Riding the Moomin Train in Chiba (Video)

One of the most exciting ways to explore Japan is by rail. On the first installment of Railway Diaries, we ride Isumi Railway’s Moomin Train. Join me on a one-day trip to see Chiba’s gorgeous green fields and historic towns.

More info to follow on a separate post.

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Tsukuba Wanwan Land: A Chance to Pet 500 Dogs and Cats!

Basic Info

Tsukuba Wanwan Land
Location: 〒300-4353 Ibaraki Prefecture, Tsukuba, Numata 5-7-9 (https://goo.gl/maps/WguvrbDV77n)
Hours: 10 AM to 5 PM
Official Website (English, limited)
Admission:
Adult (ages 13 and up) – JPY 1500
Child (ages 3 to 12) – JPY 700
Senior (65 and above) – JPY 750
Infant (ages 0-2) – free
Access:
By Bus: From Tokyo Station, take the bus for Tsukuba Center (approx 70 mins). From Tsukuba Center, take the bus bound for Mt. Tsukuba and get off at Tsukubasanguchi Bus Stop. Tsukuba Wanwan Land is a 10-minute walk from here.
By Train: From Akihabara Station, take the Tsukuba Express to Tsukuba Station.From Tsukuba Center, take the bus bound for Mt. Tsukuba and get off at Tsukubasanguchi Bus Stop. Tsukuba Wanwan Land is a 10-minute walk from here.


Review

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One of the dog pens at Tsukuba Wanwan Land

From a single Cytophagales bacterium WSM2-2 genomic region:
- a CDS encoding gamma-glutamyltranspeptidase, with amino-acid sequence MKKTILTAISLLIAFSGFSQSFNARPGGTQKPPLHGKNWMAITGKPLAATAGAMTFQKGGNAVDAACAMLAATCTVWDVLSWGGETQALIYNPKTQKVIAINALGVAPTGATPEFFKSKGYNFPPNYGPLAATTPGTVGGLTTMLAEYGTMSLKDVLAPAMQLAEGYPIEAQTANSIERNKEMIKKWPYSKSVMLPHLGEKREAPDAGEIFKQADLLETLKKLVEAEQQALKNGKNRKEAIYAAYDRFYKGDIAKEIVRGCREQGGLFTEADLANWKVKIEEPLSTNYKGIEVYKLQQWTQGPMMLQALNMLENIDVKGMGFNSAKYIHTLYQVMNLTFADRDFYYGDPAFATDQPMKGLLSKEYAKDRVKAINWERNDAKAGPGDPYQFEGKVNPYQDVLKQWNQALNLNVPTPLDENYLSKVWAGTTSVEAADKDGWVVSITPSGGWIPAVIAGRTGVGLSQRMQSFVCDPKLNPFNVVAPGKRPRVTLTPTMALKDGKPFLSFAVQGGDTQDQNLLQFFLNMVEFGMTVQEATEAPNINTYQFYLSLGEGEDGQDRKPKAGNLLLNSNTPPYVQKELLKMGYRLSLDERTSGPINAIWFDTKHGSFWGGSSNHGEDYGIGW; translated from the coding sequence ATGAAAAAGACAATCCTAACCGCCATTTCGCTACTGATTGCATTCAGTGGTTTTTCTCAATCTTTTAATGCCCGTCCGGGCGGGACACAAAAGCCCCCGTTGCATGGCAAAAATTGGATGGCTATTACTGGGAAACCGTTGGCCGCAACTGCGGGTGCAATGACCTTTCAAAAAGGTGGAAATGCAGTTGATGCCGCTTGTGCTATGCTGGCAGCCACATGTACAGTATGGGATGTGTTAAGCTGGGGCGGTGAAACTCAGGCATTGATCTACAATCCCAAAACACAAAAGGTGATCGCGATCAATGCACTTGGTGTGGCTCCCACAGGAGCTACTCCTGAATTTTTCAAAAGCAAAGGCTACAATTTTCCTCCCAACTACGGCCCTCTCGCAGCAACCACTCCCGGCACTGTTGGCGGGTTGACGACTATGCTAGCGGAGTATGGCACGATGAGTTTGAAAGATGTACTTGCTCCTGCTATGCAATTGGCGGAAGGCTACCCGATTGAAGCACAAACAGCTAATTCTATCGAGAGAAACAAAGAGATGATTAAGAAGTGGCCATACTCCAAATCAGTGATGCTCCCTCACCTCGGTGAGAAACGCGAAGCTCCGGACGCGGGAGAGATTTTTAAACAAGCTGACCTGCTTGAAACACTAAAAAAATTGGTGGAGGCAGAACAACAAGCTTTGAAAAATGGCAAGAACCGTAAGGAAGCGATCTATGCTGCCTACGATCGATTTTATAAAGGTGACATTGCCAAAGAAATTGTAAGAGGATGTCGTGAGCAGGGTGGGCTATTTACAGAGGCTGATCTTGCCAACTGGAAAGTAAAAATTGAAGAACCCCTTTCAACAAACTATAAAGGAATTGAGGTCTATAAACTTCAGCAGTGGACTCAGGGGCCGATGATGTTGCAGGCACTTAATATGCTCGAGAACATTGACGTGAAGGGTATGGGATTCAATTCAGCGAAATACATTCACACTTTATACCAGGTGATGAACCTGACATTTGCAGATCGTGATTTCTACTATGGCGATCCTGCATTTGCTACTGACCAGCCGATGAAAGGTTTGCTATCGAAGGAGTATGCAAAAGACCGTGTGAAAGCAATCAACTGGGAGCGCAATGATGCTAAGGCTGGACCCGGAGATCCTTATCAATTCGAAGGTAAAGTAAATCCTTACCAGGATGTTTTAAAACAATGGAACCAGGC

One of the things I miss sorely about Manila is being in the constant company of dogs and cats. Living the single life in Tokyo doesn’t allow much room for pets, especially if you’re always out and about. Of course, if you live in one of the major cities in Japan, you can very well visit animal cafes to satisfy your need for a furry companion. But with limited hours, overpriced drinks and at times overcrowded shops,  I’d say heading out to the Tsukuba is a much better alternative. Continue reading

Jealousy in Japanese

Yakimochi – literally grilled rice cake. Why is this word used to refer to jealousy? This video explains a bit of the word’s etymology as well as how it is used.

Credits:

Bloom: An Ode to Cherry Blossoms

Tokyo Past 3’s YouTube channel is back, and it opens its 2017 run with a short piece on mortality and cherry blossoms, recited over shots of spring in the Kanto region.  Shogyō mujō (諸行無常) or “the temporality of all worldly things” happens to be one of my favorite themes, and more often than not I incorporate it in things I make. There’s only so much you can capture given the limits of time, erratic weather and a 9-to-5 job, but overall, I’m rather happy that I got to see them while they lasted.

BGM is “Koi to Komorebi no Toshishitsu” by Ryo Lion. Special thanks to Chihiro for looking over the piece for grammatical and spelling mistakes. He still thinks I cursed him because I sent him a birthday message in Tagalog.

Pintas & Christmas Nitpicking

In the Philippines, the culture of nitpicking is so prevalent that people feel entitled to comment on another person’s physical attributes all the time, most especially during the holiday season. I think we need to re-examine our attitude toward this. We all deserve to be happy, regardless of our physical make-up.